Family Law Property Settlements in Perth

After the breakdown of a marriage or de facto relationship, the division of property is critically important to the financial future of both parties. While some property settlements can be reasonably straightforward, others can be extremely complex. In either case, accurate and prompt legal advice is vital.

At O’Sullivan Davies, our team are experts in negotiating and/or litigating family law property settlement matters and can advise on your likely entitlements, with a view to achieving an appropriate settlement as quickly and efficiently as possible. With years of experience in family law property settlements, we offer a range of options to achieve this division including negotiated settlements, mediation, arbitration, and (where agreement is unable to be reached) Court proceedings.

Where an agreement is reached, we can advise on the most appropriate and cost-efficient means of formalising matters to ensure security for the future. In some cases this will involve obtaining consent orders through the Family Court of Western Australia; in others it will be more appropriate to enter into a Financial Agreement so as to exclude the jurisdiction of the Court in the future.

Our Family Law Property Settlement Lawyers Can Help

Our lawyers are experienced in ensuring that all relevant matters are considered in determining an appropriate settlement, including taxation and Stamp Duty implications, recent legislative changes, and other issues which when overlooked can have serious consequences. If you require legal advice on family law property settlements, our Perth lawyers can assist. Contact our team today on +61 8 9426 4711, or simply fill out the enquiry form below.

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O’Sullivan Davies Lawyers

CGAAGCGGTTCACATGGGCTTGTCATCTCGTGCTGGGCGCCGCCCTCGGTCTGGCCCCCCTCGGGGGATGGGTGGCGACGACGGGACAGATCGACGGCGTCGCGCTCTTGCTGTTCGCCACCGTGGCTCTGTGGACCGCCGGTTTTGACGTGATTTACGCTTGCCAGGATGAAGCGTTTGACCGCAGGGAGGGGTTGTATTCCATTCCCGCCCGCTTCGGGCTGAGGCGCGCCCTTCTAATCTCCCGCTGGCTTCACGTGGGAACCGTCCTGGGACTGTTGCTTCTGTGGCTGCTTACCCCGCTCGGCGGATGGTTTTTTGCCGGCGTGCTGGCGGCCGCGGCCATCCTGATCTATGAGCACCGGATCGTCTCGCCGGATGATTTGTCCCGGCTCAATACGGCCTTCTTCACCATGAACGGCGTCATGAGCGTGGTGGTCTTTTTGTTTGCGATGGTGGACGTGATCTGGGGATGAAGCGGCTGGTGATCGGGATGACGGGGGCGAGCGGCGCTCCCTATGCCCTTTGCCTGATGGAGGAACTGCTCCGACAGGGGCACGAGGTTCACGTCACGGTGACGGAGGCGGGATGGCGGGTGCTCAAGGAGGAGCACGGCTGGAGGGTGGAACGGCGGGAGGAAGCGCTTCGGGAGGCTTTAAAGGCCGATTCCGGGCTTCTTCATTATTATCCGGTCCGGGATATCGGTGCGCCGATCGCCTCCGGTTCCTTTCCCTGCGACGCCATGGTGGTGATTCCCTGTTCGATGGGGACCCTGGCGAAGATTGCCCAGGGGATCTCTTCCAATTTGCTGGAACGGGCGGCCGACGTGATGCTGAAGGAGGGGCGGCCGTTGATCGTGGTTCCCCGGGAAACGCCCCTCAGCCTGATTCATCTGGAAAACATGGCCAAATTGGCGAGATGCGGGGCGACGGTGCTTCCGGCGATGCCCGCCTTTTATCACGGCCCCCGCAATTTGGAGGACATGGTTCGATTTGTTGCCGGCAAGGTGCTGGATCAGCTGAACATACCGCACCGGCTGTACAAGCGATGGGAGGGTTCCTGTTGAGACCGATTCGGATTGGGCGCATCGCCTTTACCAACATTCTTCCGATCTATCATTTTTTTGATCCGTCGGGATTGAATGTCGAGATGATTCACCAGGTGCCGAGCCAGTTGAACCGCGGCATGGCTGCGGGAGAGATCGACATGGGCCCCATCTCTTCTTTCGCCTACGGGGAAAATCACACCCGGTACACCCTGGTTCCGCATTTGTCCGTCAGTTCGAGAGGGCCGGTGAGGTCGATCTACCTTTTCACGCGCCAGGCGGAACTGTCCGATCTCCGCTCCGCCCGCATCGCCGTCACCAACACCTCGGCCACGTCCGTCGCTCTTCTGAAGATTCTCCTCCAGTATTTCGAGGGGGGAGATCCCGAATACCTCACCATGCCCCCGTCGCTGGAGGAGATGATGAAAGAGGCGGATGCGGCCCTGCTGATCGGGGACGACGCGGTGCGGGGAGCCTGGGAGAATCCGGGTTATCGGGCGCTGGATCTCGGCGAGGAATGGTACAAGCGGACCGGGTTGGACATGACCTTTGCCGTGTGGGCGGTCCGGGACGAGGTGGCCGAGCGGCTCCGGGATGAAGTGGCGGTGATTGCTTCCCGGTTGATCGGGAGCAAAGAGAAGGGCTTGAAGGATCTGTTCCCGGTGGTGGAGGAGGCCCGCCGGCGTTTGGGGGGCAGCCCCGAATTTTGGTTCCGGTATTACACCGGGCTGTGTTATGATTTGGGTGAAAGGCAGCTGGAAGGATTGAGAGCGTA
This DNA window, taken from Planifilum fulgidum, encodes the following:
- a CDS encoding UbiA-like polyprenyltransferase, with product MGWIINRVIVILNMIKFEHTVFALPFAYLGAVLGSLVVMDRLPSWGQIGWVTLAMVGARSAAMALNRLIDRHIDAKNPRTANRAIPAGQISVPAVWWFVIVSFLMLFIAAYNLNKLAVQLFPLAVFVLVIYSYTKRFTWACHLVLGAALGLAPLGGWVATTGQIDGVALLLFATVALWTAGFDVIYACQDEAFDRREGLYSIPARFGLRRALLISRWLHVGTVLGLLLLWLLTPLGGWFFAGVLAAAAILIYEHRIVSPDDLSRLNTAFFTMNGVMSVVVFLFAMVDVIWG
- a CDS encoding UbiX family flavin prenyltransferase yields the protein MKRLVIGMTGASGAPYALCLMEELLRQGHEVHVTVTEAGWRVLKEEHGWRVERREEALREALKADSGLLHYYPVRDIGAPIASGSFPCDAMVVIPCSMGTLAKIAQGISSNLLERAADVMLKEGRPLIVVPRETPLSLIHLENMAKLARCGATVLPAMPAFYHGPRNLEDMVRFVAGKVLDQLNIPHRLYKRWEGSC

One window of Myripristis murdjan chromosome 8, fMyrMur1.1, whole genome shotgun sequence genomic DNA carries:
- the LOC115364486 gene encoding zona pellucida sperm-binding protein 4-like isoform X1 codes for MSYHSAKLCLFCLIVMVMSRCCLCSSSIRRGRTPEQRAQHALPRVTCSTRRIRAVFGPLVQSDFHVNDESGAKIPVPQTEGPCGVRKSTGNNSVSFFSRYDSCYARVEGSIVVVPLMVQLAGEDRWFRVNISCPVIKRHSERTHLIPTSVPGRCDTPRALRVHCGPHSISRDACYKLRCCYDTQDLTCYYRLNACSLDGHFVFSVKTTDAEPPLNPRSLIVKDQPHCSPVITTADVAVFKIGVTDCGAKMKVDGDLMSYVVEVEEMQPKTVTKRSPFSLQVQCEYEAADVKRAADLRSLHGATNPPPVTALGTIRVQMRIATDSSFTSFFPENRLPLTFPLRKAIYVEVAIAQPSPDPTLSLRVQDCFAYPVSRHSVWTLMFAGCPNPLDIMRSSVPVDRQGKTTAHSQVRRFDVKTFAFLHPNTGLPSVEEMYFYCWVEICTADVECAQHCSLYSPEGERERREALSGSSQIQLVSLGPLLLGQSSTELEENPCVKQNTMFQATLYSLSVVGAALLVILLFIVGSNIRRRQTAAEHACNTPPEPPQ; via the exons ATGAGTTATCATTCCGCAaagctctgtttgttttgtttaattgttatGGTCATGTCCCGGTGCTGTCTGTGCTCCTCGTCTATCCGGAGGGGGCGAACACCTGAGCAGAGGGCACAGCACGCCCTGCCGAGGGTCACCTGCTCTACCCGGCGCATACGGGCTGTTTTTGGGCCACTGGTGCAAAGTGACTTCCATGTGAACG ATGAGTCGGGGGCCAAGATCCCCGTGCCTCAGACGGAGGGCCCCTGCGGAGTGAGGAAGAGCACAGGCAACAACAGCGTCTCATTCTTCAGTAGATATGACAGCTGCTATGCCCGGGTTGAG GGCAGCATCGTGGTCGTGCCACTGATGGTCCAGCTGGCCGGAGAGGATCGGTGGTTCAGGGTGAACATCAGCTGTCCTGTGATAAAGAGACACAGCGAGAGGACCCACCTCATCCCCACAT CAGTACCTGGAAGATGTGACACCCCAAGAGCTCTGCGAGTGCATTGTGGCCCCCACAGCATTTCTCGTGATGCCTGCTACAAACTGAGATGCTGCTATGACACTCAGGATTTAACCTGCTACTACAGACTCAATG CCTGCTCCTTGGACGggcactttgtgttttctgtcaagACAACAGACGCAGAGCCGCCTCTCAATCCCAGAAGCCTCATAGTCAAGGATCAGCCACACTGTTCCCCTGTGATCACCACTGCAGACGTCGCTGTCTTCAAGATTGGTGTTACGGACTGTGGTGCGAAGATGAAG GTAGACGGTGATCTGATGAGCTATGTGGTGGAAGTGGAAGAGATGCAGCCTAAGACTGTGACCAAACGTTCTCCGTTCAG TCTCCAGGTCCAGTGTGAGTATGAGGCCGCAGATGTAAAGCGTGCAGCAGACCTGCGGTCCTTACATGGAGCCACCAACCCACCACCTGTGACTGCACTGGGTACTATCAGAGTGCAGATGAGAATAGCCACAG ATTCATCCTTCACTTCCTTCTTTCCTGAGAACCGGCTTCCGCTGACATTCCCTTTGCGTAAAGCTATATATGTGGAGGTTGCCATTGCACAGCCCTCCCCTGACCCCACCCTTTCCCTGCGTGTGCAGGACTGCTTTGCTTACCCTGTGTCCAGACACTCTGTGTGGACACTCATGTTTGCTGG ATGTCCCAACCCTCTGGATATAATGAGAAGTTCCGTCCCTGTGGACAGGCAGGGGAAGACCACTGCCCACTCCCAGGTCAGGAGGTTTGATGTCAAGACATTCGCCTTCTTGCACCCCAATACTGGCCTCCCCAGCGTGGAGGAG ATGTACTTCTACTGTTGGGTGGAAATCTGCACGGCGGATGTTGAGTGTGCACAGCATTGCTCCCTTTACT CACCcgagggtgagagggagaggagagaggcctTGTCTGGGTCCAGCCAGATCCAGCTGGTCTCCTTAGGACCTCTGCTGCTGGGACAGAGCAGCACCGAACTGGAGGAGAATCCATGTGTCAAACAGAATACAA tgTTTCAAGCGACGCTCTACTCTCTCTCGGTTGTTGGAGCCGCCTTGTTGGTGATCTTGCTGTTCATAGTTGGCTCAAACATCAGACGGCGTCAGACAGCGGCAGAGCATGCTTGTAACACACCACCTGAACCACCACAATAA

Level 27, 197 St Georges Tce
Perth WA 6000

Phone : +61 8 9426 4711
Fax : +61 8 9426 4722

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What is a property settlement?

A property settlement is the division of property of a couple, following their separation e.g. who will keep the house, how the bank accounts should be divided, etc.

I have separated from my de facto partner. Can I still get a property settlement?

Yes, eligible de facto partners can obtain property settlements largely in the same way as married couples who separate, although there are presently some differences in Western Australia in the way superannuation is treated (see below).

My spouse/partner and I have already reached an agreement for a property settlement. Should I still see a lawyer?

We strongly recommend that you meet with our lawyers to go through the agreement you have reached and ensure that the agreement you are entering into is just and equitable in your circumstances.
A property settlement can be one of the most important financial decisions you make in life and it is therefore important you have all the necessary information prior to entering into a final agreement.

Do I need to formalise my property settlement?

We strongly recommend you enter into Consent Orders or a Financial Agreement regarding your property settlement.
Without Consent Orders or a Financial Agreement, your partner/spouse can make an application to the Family Court many years after separation, which may have serious consequences for you at that time.
If real estate is to be transferred, Consent Orders or a Financial Agreement will also mean the requirement to pay stamp duty is exempted.

Is everything always split 50:50?

The outcome depends on a number of factors including parties’ contributions and any adjustment factors relevant to the parties’ circumstances. The Family Court must consider whether the property settlement is just and equitable in the circumstances.

Will my partner/spouse always get 70% of the assets?

Again, the outcome depends on a multitude of factors.